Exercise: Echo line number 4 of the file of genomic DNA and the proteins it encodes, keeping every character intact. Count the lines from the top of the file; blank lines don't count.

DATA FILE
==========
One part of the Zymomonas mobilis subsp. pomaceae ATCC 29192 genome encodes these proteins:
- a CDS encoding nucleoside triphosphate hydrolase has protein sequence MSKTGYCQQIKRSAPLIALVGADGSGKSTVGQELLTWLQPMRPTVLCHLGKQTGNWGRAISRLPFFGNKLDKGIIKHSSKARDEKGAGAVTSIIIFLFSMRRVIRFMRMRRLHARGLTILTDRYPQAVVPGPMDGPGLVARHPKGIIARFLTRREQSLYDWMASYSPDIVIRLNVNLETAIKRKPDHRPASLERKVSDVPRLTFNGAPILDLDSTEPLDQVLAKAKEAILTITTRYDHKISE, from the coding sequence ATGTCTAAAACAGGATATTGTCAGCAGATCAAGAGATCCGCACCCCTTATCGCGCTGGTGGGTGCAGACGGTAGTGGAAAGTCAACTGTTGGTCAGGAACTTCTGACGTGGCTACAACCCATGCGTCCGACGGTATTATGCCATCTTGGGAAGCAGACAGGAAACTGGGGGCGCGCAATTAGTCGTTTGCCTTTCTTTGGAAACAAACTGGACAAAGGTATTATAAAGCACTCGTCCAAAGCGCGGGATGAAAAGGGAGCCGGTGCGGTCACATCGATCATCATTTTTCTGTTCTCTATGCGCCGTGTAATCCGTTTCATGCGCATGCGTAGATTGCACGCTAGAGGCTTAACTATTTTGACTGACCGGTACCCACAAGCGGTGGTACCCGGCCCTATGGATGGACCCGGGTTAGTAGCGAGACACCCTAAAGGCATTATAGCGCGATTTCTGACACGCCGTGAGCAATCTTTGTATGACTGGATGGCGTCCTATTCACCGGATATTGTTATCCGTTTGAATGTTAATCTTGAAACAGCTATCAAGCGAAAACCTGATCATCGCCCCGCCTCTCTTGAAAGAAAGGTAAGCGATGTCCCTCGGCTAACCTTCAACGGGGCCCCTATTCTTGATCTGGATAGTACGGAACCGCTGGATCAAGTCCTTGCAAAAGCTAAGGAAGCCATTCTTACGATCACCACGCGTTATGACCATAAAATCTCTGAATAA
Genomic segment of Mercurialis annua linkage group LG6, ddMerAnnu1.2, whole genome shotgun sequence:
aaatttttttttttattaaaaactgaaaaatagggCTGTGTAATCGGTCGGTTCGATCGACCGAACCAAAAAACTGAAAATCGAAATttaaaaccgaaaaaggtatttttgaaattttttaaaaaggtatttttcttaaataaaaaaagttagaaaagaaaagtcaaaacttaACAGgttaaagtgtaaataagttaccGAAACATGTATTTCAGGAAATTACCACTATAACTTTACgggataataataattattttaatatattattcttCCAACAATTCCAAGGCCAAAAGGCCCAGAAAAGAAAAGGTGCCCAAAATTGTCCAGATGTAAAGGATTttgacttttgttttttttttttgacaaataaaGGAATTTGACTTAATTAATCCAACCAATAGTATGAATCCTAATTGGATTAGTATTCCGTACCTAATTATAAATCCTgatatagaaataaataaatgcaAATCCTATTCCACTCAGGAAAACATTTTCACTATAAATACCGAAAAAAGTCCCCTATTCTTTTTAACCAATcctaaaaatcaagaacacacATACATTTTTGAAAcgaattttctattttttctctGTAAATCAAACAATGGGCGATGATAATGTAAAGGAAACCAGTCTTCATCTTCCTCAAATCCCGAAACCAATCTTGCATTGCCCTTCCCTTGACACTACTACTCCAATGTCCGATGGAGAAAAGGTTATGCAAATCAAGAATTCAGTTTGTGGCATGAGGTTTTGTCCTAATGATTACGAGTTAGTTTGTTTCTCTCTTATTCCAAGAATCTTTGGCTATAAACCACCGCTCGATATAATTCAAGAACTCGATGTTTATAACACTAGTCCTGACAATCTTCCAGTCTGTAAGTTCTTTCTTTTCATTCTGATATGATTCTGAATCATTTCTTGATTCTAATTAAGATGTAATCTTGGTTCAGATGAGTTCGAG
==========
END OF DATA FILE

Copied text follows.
aaatttttttttttattaaaaactgaaaaatagggCTGTGTAATCGGTCGGTTCGATCGACCGAACCAAAAAACTGAAAATCGAAATttaaaaccgaaaaaggtatttttgaaattttttaaaaaggtatttttcttaaataaaaaaagttagaaaagaaaagtcaaaacttaACAGgttaaagtgtaaataagttaccGAAACATGTATTTCAGGAAATTACCACTATAACTTTACgggataataataattattttaatatattattcttCCAACAATTCCAAGGCCAAAAGGCCCAGAAAAGAAAAGGTGCCCAAAATTGTCCAGATGTAAAGGATTttgacttttgttttttttttttgacaaataaaGGAATTTGACTTAATTAATCCAACCAATAGTATGAATCCTAATTGGATTAGTATTCCGTACCTAATTATAAATCCTgatatagaaataaataaatgcaAATCCTATTCCACTCAGGAAAACATTTTCACTATAAATACCGAAAAAAGTCCCCTATTCTTTTTAACCAATcctaaaaatcaagaacacacATACATTTTTGAAAcgaattttctattttttctctGTAAATCAAACAATGGGCGATGATAATGTAAAGGAAACCAGTCTTCATCTTCCTCAAATCCCGAAACCAATCTTGCATTGCCCTTCCCTTGACACTACTACTCCAATGTCCGATGGAGAAAAGGTTATGCAAATCAAGAATTCAGTTTGTGGCATGAGGTTTTGTCCTAATGATTACGAGTTAGTTTGTTTCTCTCTTATTCCAAGAATCTTTGGCTATAAACCACCGCTCGATATAATTCAAGAACTCGATGTTTATAACACTAGTCCTGACAATCTTCCAGTCTGTAAGTTCTTTCTTTTCATTCTGATATGATTCTGAATCATTTCTTGATTCTAATTAAGATGTAATCTTGGTTCAGATGAGTTCGAG